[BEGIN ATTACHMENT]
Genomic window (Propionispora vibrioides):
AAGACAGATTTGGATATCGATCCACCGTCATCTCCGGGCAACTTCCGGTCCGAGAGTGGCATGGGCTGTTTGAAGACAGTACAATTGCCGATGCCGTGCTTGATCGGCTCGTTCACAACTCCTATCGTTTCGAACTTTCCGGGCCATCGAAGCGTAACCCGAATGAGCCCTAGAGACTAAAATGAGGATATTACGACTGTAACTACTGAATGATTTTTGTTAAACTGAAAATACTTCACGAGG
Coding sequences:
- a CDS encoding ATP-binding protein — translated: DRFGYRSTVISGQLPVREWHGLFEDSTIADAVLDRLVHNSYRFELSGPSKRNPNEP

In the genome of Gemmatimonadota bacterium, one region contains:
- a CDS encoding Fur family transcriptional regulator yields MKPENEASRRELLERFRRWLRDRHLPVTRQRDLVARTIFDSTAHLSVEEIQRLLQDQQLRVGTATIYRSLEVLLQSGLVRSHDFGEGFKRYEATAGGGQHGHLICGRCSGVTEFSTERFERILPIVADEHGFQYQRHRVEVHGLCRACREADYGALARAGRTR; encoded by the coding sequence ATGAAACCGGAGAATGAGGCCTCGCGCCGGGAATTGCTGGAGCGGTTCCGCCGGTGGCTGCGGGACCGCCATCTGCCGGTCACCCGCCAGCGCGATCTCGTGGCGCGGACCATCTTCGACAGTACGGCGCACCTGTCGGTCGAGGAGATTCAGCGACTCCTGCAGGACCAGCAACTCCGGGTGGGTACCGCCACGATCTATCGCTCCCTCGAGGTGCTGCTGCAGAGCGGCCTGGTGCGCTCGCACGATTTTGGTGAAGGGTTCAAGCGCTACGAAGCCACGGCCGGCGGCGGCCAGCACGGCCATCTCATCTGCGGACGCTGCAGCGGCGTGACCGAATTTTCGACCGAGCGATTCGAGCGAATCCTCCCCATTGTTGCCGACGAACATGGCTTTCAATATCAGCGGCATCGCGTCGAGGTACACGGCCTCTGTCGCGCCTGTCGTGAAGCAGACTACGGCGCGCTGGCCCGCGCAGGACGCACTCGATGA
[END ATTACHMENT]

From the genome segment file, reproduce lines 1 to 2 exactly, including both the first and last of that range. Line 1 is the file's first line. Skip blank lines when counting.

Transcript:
Genomic window (Propionispora vibrioides):
AAGACAGATTTGGATATCGATCCACCGTCATCTCCGGGCAACTTCCGGTCCGAGAGTGGCATGGGCTGTTTGAAGACAGTACAATTGCCGATGCCGTGCTTGATCGGCTCGTTCACAACTCCTATCGTTTCGAACTTTCCGGGCCATCGAAGCGTAACCCGAATGAGCCCTAGAGACTAAAATGAGGATATTACGACTGTAACTACTGAATGATTTTTGTTAAACTGAAAATACTTCACGAGG